First identified in 2000, ACE2 is known to be highly expressed in human heart and may act to oppose the activity of the renin-angiotensin system by converting Ang II to the vasodilator Ang I-7 and by competing with ACE for Ang I [1
]. In addition, recent animal data suggest that ACE2 can modulate cardiac contractility, suppress cardiac Ang II levels and down-regulate hypoxia-induced pro-apoptotic genes [8
], pointing to a role for ACE2-derived peptides in the regulation of cardiac function. Given that overactivity of the renin-angiotensin system is implicated in the pathophysiology of chronic heart failure, this study explored whether cardiac ACE2 may be differentially regulated in this condition. The technique of QRT-PCR was applied as we have found this to be the most quantitative and sensitive technique for probing changes in the expression of specific genes in human tissues [11
To validate the use of QRT-PCR to identify differentially regulated genes in heart failure, ANF was studied as a positive control. As previously reported [12
], ANF mRNA was found to be abundantly expressed in left ventricular myocardium and to be up-regulated in idiopathic dilated cardiomyopathy. ANF mRNA expression was also 8-fold up-regulated in the ischemic cardiomyopathy group although the change (relative to control) narrowly missed being statistically significant (P = 0.058). Several components of the renin-angiotensin system were subsequently studied. In agreement with previous workers [13
], ACE mRNA was found to be up-regulated in both forms of heart failure, in accordance with the hypothesis that local production of Ang II is enhanced in the failing heart. Interestingly, ACE2 appeared more highly expressed than ACE in the non-failing ventricle and, like ACE, the levels of ACE2 mRNA were found to be significantly increased in idiopathic and ischemic cardiomyopathy.
The observation that ACE2 appears more highly expressed than ACE in human left ventricle should be interpreted cautiously as differences in primer probe set efficiencies can make difficult the quantitative comparison of expression levels of different targets. In this case, primer probe sets for ACE and ACE2 are believed to be of similar efficiency since they gave similar threshold values when used in a quantitative PCR with 10,000 genomic equivalents as the template. Therefore, the current data coupled to previous reports [3
] suggests that the relative expression levels of ACE:ACE2 mRNA is likely to vary significantly dependent on the species and tissue.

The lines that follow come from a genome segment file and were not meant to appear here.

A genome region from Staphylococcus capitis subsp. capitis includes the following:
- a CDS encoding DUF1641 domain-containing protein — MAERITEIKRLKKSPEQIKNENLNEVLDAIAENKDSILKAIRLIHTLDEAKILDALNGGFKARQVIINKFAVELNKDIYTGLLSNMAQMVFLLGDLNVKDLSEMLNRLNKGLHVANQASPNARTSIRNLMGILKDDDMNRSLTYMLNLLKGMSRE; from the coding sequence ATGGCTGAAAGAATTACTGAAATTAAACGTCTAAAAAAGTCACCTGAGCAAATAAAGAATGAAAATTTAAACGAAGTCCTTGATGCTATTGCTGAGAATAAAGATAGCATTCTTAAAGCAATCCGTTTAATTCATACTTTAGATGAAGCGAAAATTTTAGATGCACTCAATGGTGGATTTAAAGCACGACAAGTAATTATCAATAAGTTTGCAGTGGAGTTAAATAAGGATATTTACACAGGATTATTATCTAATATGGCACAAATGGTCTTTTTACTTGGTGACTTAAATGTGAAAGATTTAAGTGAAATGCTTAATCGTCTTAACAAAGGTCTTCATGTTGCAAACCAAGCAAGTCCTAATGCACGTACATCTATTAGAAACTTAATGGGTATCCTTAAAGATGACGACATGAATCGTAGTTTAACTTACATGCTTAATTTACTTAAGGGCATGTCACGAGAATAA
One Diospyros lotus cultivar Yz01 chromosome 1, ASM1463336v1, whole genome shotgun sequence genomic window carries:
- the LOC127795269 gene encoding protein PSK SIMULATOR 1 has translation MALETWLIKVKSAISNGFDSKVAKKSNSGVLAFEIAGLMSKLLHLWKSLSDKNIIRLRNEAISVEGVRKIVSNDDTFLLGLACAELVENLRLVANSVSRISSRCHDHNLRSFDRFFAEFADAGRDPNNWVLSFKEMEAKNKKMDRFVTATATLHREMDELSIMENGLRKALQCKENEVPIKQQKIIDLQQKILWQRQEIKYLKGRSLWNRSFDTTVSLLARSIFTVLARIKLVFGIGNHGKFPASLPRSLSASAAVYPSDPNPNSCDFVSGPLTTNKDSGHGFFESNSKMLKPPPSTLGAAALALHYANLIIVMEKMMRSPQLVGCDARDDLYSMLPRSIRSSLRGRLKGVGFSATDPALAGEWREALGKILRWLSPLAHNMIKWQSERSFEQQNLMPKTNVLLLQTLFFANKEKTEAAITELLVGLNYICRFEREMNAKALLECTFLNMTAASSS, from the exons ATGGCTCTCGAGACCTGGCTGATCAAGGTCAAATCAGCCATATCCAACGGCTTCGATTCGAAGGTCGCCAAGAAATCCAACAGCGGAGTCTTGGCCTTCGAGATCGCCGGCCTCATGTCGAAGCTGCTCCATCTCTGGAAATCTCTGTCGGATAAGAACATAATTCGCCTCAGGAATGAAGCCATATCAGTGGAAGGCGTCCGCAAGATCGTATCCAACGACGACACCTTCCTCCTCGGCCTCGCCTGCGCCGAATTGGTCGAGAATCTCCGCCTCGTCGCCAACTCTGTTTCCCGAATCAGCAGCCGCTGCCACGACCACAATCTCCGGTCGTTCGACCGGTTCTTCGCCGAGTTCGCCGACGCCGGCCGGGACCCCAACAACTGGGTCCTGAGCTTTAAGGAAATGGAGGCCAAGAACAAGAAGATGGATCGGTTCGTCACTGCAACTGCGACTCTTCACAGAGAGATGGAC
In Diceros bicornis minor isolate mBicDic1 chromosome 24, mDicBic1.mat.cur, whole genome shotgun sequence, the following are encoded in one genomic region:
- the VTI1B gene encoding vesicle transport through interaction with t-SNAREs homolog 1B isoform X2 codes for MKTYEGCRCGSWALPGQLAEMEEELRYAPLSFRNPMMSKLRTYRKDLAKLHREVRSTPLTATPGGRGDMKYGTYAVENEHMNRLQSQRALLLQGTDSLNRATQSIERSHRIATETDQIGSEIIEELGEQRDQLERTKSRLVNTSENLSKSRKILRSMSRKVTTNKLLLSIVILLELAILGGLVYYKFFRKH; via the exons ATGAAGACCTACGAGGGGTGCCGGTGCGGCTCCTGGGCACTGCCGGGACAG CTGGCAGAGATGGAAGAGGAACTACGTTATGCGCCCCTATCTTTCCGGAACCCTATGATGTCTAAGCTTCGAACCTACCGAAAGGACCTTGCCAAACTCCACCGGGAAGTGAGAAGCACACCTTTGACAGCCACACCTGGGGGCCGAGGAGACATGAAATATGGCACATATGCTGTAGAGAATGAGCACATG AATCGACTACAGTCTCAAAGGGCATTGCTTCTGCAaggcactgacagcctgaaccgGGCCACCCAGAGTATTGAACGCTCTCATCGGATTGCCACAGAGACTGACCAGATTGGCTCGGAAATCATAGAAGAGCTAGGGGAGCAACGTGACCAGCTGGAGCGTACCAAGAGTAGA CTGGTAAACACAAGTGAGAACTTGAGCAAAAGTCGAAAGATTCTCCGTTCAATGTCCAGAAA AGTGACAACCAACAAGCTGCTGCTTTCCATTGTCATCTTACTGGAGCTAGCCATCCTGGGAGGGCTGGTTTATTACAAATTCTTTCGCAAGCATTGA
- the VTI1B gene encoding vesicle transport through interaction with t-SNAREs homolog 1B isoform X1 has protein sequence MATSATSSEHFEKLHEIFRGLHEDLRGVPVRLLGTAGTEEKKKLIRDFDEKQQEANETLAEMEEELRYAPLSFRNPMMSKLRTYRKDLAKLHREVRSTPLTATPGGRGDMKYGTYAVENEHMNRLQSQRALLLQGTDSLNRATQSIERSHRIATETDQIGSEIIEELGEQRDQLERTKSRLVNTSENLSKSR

Unlike mRNA expression for ACE and ACE2, that of the angiotensin AT1
receptor was not found to be differentially expressed in failing myocardium. This contrasts with previous data [15
] indicating reduced AT1
receptor expression in heart failure. Since the latter studies were carried out on right ventricular biopsies, it is possible that regional variation occurs in ventricular AT1
receptor expression in the failing heart. Finally, in contrast to all other genes studied, no expression (zero copies) of renin mRNA was detected in either non-failing or failing left ventricular myocardium. The question of whether renin may be produced locally in the myocardium has been an issue of controversy over the years but has not to our knowledge previously been addressed using QRT-PCR. However, even with this sensitive detection methodology, no ventricular expression (zero copies) was detected. This was not a methodology failure as the primer probe set used for renin transcript amplification worked as expected in human renal cortex. Therefore, these data are in agreement with previous findings [17
], suggesting that the renin gene is not expressed in cardiac tissues.
Therefore, the key novel result from the current work is that ACE2 mRNA expression is increased in the human failing heart. This finding sits well with the emerging hypothesis that ACE2 may counterbalance the effects of stimulation of the renin-angiotensin system by reducing Ang II levels, and generating peptide products such as Ang1-7, which may benefit cardiac function. Indeed, recent data suggest that administration of Ang 1-7 can ameliorate the development of ischemia-induced heart failure in rats [18
]. Since the completion of the current study, it has been discovered that the G protein coupled receptor, Mas, is a high affinity, functional receptor for Ang 1-7 [20
]. The question of whether Mas, like ACE2, is also differentially regulated in heart failure will be an interesting subject for future studies to address. Whether up regulation of ACE2 has important functional consequences in the human failing heart remains to be determined, however, the emerging data raise the intriguing possibility that a novel therapeutic approach to heart failure may be achieved through enhancement of ACE2 activity.
It is worth noting some limitations of the current work. First, only changes in mRNA have been addressed. While in the case of ACE and ANF it has been shown by other workers that in the failing heart increased mRNA translates into increased protein, this remains to be proven for ACE2. In addition, it will be of interest to determine which cell types in the failing heart increase the expression of ACE2 mRNA and protein. Secondly, while the experimental groups were matched for sex and age as closely as possible, the donors in both the heart failure groups were receiving various pharmacological therapies. Thus, we must acknowledge the possibility that these therapies could have influenced the levels of expression of ACE2 mRNA. Clarification of this question will likely require studies in animal models of heart failure where background can be strictly controlled. Finally, only end stage heart failure has been examined in this study, thereby giving no temporal data regarding the expression of ACE2 during the development of failure.